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1 ER, 2,678 Visits From 9 People In 6 Yrs

From the Austin, Texas American-Statesman:

Austin ER’s got 2,678 visits from 9 people over 6 years

Task force seeking ways to divert non-emergencies away from emergency rooms.

By Mary Ann Roser
Wednesday, April 01, 2009

In the past six years, eight people from Austin and one from Luling racked up 2,678 emergency room visits in Central Texas, costing hospitals, taxpayers and others $3 million, according to a report from a nonprofit made up of hospitals and other providers that care for the uninsured and low-income Central Texans.

One of the nine spent more than a third of last year in the ER: 145 days. That same patient totaled 554 ER visits from 2003 through 2008

The report that mentioned the nine high-frequency patients didn’t include reasons for all of those ER visits and didn’t identify the patients because of privacy laws. But Kitchen, a former state legislator from Austin, gave a sketch: All nine speak English; three are homeless; five are women whose average age is 40, and four are men whose average age is 50. Seven have a mental health diagnosis and eight have a drug abuse diagnosis. Kitchen said she did not know their citizenship status.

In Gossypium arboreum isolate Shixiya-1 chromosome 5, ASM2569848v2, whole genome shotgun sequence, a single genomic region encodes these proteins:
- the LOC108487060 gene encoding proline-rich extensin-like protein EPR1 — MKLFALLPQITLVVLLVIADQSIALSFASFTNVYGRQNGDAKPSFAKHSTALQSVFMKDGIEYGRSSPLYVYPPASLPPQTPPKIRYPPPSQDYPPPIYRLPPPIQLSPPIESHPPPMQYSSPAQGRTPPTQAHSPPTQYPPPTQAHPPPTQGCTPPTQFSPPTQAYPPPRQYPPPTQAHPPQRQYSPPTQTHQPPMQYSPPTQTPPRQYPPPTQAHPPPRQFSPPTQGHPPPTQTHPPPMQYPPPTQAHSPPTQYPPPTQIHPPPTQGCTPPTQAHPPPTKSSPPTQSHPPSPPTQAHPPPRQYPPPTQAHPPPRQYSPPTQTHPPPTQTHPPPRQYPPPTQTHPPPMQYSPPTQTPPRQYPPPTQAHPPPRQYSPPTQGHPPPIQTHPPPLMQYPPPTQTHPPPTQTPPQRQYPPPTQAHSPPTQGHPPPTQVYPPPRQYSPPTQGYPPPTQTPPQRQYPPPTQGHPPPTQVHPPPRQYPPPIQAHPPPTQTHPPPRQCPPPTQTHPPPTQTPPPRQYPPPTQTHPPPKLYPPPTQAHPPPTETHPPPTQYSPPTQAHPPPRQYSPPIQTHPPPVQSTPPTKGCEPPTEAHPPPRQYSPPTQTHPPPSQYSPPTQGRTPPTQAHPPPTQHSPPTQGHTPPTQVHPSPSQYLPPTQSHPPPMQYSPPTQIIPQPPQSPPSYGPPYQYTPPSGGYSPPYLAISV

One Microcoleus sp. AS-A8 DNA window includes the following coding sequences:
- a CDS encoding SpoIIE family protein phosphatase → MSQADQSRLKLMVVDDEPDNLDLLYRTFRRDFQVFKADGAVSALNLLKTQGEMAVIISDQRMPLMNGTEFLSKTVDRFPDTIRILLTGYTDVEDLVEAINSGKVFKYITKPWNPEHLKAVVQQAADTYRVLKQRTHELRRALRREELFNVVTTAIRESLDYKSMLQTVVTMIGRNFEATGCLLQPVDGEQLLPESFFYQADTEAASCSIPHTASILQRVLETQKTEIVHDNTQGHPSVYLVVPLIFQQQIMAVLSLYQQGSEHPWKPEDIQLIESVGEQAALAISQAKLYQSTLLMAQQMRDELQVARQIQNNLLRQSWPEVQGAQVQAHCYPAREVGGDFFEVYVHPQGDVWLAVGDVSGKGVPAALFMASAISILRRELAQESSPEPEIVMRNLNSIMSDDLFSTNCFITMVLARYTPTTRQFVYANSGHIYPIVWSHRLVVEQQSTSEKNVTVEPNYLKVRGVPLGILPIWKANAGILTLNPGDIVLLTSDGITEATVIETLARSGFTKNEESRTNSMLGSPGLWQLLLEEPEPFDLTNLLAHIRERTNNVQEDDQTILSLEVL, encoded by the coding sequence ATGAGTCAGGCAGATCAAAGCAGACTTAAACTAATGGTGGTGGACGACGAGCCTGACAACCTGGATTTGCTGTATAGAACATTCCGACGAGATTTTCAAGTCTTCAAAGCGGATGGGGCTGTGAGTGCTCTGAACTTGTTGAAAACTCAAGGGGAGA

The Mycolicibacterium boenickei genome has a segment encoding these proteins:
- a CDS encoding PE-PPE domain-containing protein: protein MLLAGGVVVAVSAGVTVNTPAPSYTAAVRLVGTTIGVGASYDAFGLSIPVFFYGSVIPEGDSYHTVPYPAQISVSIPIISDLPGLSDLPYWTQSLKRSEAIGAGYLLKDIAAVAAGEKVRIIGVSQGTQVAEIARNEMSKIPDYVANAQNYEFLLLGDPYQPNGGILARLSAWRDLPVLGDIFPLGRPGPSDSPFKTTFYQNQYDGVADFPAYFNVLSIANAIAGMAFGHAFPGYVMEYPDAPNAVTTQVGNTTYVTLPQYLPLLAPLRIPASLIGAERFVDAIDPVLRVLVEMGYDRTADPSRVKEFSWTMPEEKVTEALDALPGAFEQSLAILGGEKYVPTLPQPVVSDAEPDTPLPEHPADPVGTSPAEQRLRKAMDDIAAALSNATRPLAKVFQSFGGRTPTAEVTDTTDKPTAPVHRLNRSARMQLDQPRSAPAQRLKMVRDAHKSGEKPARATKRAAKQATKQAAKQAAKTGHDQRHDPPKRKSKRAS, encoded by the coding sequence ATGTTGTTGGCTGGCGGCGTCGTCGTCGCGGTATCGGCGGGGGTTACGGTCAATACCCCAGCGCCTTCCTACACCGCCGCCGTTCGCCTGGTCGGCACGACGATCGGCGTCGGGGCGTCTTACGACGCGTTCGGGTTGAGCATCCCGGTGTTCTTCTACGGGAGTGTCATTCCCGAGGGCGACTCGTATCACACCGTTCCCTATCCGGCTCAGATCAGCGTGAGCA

Kitchen estimated that each ER visit averaged about $1,000. The cost represents a national average for all ER patients, said Anjum Khurshid, the ICC’s director of clinical research and evaluation and co-author of the report.

The ICC, whose mission is to work with safety-net providers to improve access to and quality of care, has a database of 750,000 uninsured and underinsured Central Texas patients collected from its members. That database is confidential because of patient privacy laws. It found that 900 frequent users — people who visited an ER six or more times in three months — had 2,123 preventable visits in 2007, or 18 percent of 11,600 total visits to Central Texas ERs, which cost more than $2 million. Among those picking up the bill were hospitals and taxpayers, including government programs such as Medicare and Medicaid, Kitchen said.

She defined a preventable visit as one in which the patient could have been treated earlier in a different setting, such as a clinic, avoiding the trip to the ER…

In a report last year, Austin-Travis County Emergency Medical Services said that 10 patients made up more than 1 percent of the system’s 130,000 contacts with patients in two years. The patients’ most common ailments were stomach or chest pains, injuries or respiratory problems.